# Strange NSolve failure [duplicate]

In[22]:= NSolve[-LogIntegral[2] + LogIntegral[x] == 119002, x]

During evaluation of In[22]:= NSolve::ifun: Inverse functions are being used by NSolve,
so some solutions may not be found; use Reduce for complete solution information.

Out[22]= {{x -> 1.56751*10^6}}


There are some natural numbers where this fails:

In[20]:= NSolve[-LogIntegral[2] + LogIntegral[x] == 119003, x]

During evaluation of In[20]:= NSolve::nsmet: This system cannot be solved
with the methods available to NSolve.



What is so special about 119003?

In[23]:= NSolve[-LogIntegral[2] + LogIntegral[x] == 119004, x]

During evaluation of In[23]:= NSolve::ifun: Inverse functions are being used by NSolve,
so some solutions may not be found; use Reduce for complete solution information.

Out[23]= {{x -> 1.56754*10^6}}


Some other such integers are 128005, 133003, 137004. What could be the reason?

In case it is version dependent, mine is 11.0.1.0 (on Windows 10)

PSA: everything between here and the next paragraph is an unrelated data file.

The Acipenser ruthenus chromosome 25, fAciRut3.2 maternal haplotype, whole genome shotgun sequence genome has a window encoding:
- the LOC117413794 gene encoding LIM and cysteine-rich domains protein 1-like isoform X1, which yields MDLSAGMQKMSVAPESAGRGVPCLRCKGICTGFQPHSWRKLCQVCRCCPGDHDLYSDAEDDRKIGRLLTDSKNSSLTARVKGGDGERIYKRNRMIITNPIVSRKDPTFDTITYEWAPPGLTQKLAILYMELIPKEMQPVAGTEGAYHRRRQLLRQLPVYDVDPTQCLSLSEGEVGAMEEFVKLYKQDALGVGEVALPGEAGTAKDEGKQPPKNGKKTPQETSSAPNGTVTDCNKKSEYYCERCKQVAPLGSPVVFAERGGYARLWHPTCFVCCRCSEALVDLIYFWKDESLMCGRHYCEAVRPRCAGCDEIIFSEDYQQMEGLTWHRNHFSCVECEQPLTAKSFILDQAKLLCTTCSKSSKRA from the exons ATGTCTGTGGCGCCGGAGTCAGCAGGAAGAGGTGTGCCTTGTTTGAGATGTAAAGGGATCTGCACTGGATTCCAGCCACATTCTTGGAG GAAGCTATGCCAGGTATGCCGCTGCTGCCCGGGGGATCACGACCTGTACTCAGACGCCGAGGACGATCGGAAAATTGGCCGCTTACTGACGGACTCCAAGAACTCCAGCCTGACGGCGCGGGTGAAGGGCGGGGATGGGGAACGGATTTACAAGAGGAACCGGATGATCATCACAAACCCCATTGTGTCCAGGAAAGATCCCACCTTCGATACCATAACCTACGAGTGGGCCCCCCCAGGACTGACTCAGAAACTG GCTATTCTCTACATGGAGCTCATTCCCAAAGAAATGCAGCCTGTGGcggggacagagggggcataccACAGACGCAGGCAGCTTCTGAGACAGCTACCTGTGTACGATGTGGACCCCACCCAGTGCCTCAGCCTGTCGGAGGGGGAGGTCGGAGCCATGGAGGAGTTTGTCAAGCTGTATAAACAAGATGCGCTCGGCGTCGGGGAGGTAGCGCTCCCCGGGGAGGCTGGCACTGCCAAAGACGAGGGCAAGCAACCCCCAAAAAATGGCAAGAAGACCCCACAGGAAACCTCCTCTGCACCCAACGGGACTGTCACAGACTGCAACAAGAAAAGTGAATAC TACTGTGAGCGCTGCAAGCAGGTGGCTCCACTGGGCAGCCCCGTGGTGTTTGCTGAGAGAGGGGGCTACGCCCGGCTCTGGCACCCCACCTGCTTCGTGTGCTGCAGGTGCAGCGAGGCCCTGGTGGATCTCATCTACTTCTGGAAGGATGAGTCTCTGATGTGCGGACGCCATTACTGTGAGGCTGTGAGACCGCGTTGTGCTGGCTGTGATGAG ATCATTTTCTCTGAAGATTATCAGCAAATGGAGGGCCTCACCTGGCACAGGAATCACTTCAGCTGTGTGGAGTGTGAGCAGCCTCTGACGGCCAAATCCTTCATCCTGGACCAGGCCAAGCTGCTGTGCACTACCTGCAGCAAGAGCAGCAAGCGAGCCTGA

As Bob says, NSolve has an issue with using machine numbers, so why not use Solve instead? In the following, I also use the InverseFunctions option to avoid the Solve::ifun message, since I do want Solve to use inverse functions, and I include N to convert the Root object output of Solve into a real number:

Map[
{119003, 128005, 133003, 137004}
]


{{{x -> 1.56753*10^6}}, {{x -> 1.6963*10^6}}, {{x -> 1.76809*10^6}}, {{x -> 1.82572*10^6}}}

You need to use arbitrary-precision rather than machine precision.

With machine precision:

Quiet[NSolve[-LogIntegral[2] + LogIntegral[x] == #, x] & /@ {119003, 128005,
133003, 137004}]

x], {{x -> 1.6963*10^6 - 1.62507*10^-15 I}}, {{x ->
1.76809*10^6 + 4.29213*10^-15 I}},

Quiet[NSolve[-LogIntegral[2] + LogIntegral[x] == #, x,